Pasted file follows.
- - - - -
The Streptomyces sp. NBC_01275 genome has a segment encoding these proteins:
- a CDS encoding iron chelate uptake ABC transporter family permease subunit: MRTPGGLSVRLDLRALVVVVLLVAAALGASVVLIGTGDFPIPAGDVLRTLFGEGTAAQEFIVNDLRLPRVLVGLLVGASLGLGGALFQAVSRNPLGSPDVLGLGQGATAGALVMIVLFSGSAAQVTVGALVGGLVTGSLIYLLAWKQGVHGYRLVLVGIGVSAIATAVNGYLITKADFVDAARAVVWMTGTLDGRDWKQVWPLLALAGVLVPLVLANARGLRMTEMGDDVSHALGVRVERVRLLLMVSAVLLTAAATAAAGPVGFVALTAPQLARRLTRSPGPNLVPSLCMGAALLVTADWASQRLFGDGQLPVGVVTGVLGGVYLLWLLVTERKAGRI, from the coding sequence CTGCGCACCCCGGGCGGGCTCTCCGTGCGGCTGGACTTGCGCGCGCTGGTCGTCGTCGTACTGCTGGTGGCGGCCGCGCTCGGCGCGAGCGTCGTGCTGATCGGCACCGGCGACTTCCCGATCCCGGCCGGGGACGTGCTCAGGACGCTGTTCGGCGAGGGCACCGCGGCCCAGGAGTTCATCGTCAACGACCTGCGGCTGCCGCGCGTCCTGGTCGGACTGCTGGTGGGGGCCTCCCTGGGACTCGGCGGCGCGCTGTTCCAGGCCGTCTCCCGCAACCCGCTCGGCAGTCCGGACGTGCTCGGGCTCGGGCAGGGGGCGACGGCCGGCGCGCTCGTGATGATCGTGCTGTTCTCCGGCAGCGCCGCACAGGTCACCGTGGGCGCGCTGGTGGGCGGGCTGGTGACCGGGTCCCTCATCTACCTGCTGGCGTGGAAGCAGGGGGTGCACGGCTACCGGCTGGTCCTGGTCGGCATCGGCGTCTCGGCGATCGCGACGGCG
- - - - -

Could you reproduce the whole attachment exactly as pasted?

The Streptomyces sp. NBC_01275 genome has a segment encoding these proteins:
- a CDS encoding iron chelate uptake ABC transporter family permease subunit: MRTPGGLSVRLDLRALVVVVLLVAAALGASVVLIGTGDFPIPAGDVLRTLFGEGTAAQEFIVNDLRLPRVLVGLLVGASLGLGGALFQAVSRNPLGSPDVLGLGQGATAGALVMIVLFSGSAAQVTVGALVGGLVTGSLIYLLAWKQGVHGYRLVLVGIGVSAIATAVNGYLITKADFVDAARAVVWMTGTLDGRDWKQVWPLLALAGVLVPLVLANARGLRMTEMGDDVSHALGVRVERVRLLLMVSAVLLTAAATAAAGPVGFVALTAPQLARRLTRSPGPNLVPSLCMGAALLVTADWASQRLFGDGQLPVGVVTGVLGGVYLLWLLVTERKAGRI, from the coding sequence CTGCGCACCCCGGGCGGGCTCTCCGTGCGGCTGGACTTGCGCGCGCTGGTCGTCGTCGTACTGCTGGTGGCGGCCGCGCTCGGCGCGAGCGTCGTGCTGATCGGCACCGGCGACTTCCCGATCCCGGCCGGGGACGTGCTCAGGACGCTGTTCGGCGAGGGCACCGCGGCCCAGGAGTTCATCGTCAACGACCTGCGGCTGCCGCGCGTCCTGGTCGGACTGCTGGTGGGGGCCTCCCTGGGACTCGGCGGCGCGCTGTTCCAGGCCGTCTCCCGCAACCCGCTCGGCAGTCCGGACGTGCTCGGGCTCGGGCAGGGGGCGACGGCCGGCGCGCTCGTGATGATCGTGCTGTTCTCCGGCAGCGCCGCACAGGTCACCGTGGGCGCGCTGGTGGGCGGGCTGGTGACCGGGTCCCTCATCTACCTGCTGGCGTGGAAGCAGGGGGTGCACGGCTACCGGCTGGTCCTGGTCGGCATCGGCGTCTCGGCGATCGCGACGGCG